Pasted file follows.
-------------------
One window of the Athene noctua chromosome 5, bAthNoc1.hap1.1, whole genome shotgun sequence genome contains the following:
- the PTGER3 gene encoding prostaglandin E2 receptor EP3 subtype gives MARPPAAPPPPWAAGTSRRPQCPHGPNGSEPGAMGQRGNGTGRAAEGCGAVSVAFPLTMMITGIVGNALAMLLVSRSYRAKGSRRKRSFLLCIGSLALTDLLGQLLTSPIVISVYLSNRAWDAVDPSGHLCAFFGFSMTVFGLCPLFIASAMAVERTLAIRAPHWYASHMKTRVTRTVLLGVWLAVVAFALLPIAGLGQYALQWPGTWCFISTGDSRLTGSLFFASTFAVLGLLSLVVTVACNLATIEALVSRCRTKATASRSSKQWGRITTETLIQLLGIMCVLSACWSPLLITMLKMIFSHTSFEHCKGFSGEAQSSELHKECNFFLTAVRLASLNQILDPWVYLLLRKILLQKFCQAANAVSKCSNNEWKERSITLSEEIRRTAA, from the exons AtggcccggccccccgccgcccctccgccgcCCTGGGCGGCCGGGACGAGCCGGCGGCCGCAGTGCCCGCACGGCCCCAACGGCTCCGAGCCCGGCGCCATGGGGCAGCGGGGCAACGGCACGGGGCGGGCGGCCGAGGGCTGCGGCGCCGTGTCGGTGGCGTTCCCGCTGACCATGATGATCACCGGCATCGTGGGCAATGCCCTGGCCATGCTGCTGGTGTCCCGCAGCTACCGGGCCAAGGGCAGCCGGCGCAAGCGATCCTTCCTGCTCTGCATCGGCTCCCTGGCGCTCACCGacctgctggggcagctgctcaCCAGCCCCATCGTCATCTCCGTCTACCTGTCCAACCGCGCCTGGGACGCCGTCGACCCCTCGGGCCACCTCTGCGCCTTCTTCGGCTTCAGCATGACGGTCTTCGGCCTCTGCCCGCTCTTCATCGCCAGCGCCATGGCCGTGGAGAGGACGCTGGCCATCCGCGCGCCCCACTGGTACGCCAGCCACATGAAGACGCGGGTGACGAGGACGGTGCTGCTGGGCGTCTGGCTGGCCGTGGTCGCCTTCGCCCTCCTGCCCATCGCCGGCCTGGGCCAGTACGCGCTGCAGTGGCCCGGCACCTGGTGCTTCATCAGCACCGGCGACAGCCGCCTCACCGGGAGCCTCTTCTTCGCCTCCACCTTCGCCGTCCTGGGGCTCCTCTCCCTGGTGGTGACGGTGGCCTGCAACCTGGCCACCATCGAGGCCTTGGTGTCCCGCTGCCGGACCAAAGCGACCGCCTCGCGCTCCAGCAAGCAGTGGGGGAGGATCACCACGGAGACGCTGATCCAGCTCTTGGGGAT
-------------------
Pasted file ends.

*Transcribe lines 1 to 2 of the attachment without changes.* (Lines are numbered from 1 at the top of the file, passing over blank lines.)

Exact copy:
One window of the Athene noctua chromosome 5, bAthNoc1.hap1.1, whole genome shotgun sequence genome contains the following:
- the PTGER3 gene encoding prostaglandin E2 receptor EP3 subtype gives MARPPAAPPPPWAAGTSRRPQCPHGPNGSEPGAMGQRGNGTGRAAEGCGAVSVAFPLTMMITGIVGNALAMLLVSRSYRAKGSRRKRSFLLCIGSLALTDLLGQLLTSPIVISVYLSNRAWDAVDPSGHLCAFFGFSMTVFGLCPLFIASAMAVERTLAIRAPHWYASHMKTRVTRTVLLGVWLAVVAFALLPIAGLGQYALQWPGTWCFISTGDSRLTGSLFFASTFAVLGLLSLVVTVACNLATIEALVSRCRTKATASRSSKQWGRITTETLIQLLGIMCVLSACWSPLLITMLKMIFSHTSFEHCKGFSGEAQSSELHKECNFFLTAVRLASLNQILDPWVYLLLRKILLQKFCQAANAVSKCSNNEWKERSITLSEEIRRTAA, from the exons AtggcccggccccccgccgcccctccgccgcCCTGGGCGGCCGGGACGAGCCGGCGGCCGCAGTGCCCGCACGGCCCCAACGGCTCCGAGCCCGGCGCCATGGGGCAGCGGGGCAACGGCACGGGGCGGGCGGCCGAGGGCTGCGGCGCCGTGTCGGTGGCGTTCCCGCTGACCATGATGATCACCGGCATCGTGGGCAATGCCCTGGCCATGCTGCTGGTGTCCCGCAGCTACCGGGCCAAGGGCAGCCGGCGCAAGCGATCCTTCCTGCTCTGCATCGGCTCCCTGGCGCTCACCGacctgctggggcagctgctcaCCAGCCCCATCGTCATCTCCGTCTACCTGTCCAACCGCGCCTGGGACGCCGTCGACCCCTCGGGCCACCTCTGCGCCTTCTTCGGCTTCAGCATGACGGTCTTCGGCCTCTGCCCGCTCTTCATCGCCAGCGCCATGGCCGTGGAGAGGACGCTGGCCATCCGCGCGCCCCACTGGTACGCCAGCCACATGAAGACGCGGGTGACGAGGACGGTGCTGCTGGGCGTCTGGCTGGCCGTGGTCGCCTTCGCCCTCCTGCCCATCGCCGGCCTGGGCCAGTACGCGCTGCAGTGGCCCGGCACCTGGTGCTTCATCAGCACCGGCGACAGCCGCCTCACCGGGAGCCTCTTCTTCGCCTCCACCTTCGCCGTCCTGGGGCTCCTCTCCCTGGTGGTGACGGTGGCCTGCAACCTGGCCACCATCGAGGCCTTGGTGTCCCGCTGCCGGACCAAAGCGACCGCCTCGCGCTCCAGCAAGCAGTGGGGGAGGATCACCACGGAGACGCTGATCCAGCTCTTGGGGAT